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IMP Manual  develop.5a6c335,2019/01/20
Stage 4 - Analysis Part 1

Introduction

In the analysis stage we cluster (group by similarity) the sampled models to determine high-probability configurations. Comparing clusters may indicate that there are multiple acceptable configurations given the data.

Precomputed results

A long modeling run was precomputed and analyzed. You can download it from our website, and you can download the corresponding analysis.

Clustering top models (clustering.py)

The clustering.py script, found in the rnapolii/analysis directory, calls the AnalysisReplicaExchange0 macro, which finds top-scoring models, extracts coordinates, runs k-means clustering, and does basic cluster analysis including creating localization densities for each subunit. The script generates a directory containing as many subdirectories as the number of clusters queried. Each subdirectory contains an RMF and a PDB for each structure extracted, a stat file, and the localization densities.

We can choose the number of clusters, the subunits we want to use to calculate the RMSD, and the number of good-scoring solutions to include. These options are at the top of the script:

1 num_clusters = 1 # how many clusters to create
2 num_top_models = 5 # total number of best models to analyze
3 merge_directories = ["../modeling/"] # directories to analyze
4 prefiltervalue = 2900.0 # prefilter by score

If we perform sampling multiple times separately, they can all be analyzed at the same time by appending to merge_directories. The prefiltervalue removes all models scoring below this value (meaning, they aren't clustered) which can be helpful to reduce the problem size.

Create the analysis macro and pass it basic information (it will search for stat files):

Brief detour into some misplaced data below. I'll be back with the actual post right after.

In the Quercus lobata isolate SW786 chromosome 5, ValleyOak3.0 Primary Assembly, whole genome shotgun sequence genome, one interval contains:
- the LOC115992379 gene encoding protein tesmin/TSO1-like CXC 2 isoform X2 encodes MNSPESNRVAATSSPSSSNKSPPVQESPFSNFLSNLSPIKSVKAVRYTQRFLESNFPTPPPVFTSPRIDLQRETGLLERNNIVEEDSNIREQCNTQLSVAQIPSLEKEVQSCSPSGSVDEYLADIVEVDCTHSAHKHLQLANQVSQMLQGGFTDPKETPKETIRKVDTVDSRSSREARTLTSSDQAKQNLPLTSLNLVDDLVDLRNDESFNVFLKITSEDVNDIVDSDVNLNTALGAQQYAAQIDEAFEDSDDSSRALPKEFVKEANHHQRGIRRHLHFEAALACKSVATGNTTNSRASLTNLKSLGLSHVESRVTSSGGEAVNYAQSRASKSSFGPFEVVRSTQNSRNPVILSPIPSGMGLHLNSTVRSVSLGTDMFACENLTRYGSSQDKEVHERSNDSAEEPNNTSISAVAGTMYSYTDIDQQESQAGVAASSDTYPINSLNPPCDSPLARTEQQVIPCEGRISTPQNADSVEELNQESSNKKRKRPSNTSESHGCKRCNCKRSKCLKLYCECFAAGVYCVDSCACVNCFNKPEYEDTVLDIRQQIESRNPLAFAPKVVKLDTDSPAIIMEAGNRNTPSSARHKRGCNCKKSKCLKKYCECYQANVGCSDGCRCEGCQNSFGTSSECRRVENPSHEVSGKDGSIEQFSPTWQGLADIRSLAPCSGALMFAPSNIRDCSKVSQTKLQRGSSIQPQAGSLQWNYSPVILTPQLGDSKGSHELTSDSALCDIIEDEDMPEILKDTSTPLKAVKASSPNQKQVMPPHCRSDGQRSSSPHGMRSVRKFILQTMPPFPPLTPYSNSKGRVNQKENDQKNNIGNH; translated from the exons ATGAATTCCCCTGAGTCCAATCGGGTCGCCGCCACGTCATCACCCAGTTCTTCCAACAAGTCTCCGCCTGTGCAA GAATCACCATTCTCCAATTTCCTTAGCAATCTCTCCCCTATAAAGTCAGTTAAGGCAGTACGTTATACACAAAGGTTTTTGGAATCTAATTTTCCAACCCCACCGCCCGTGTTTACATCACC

1 model=IMP.Model()
3  merge_directories=merge_directories)

These are features that are kept around (and moved to the cluster stat files):

1 feature_list=["ISDCrossLinkMS_Distance_intrarb",
2  "ISDCrossLinkMS_Distance_interrb",
3  "ISDCrossLinkMS_Data_Score",
4  "GaussianEMRestraint_None",
5  "SimplifiedModel_Linker_Score_None",
6  "ISDCrossLinkMS_Psi",
7  "ISDCrossLinkMS_Sigma"]

Now we specify the subunits (or groups or fractions of subunits) for which we want to create density localization maps. density_names is a dictionary, where the keys are convenient names like "Rpb1-CTD" and the values are a list of selections. The selection items can either be a domain name like "Rpb1" or a list like (200,300,"Rpb1") which means residues 200-300 of component Rpb1. This enables the user to combine multiple selections for a single density calculation.

1 density_names = {"Rpb4":["Rpb4"],
2  "Rpb7":["Rpb7"]}

Next, we specify the components used in calculating the RMSD between models. All selections here are used together for a single RMSD calculation between two models. The format is the same as density_names. One use case is when only a subset of the system is actually being sampled (with the rest kept static). Note that unless you provide something to align_names (see below), no alignment is done before calculating RMSD.

1 rmsd_names = {"Rpb4":"Rpb4",
2  "Rpb7":"Rpb7"}

Next, we specify components used for structural alignment. This is needed in case there is no absolute reference frame (like an EM map). The format is the same as density and RMSD. In this case we use None because of the EM map.

1 align_names = None

Finally, we start the clustering. Most of the options were chosen earlier in the script.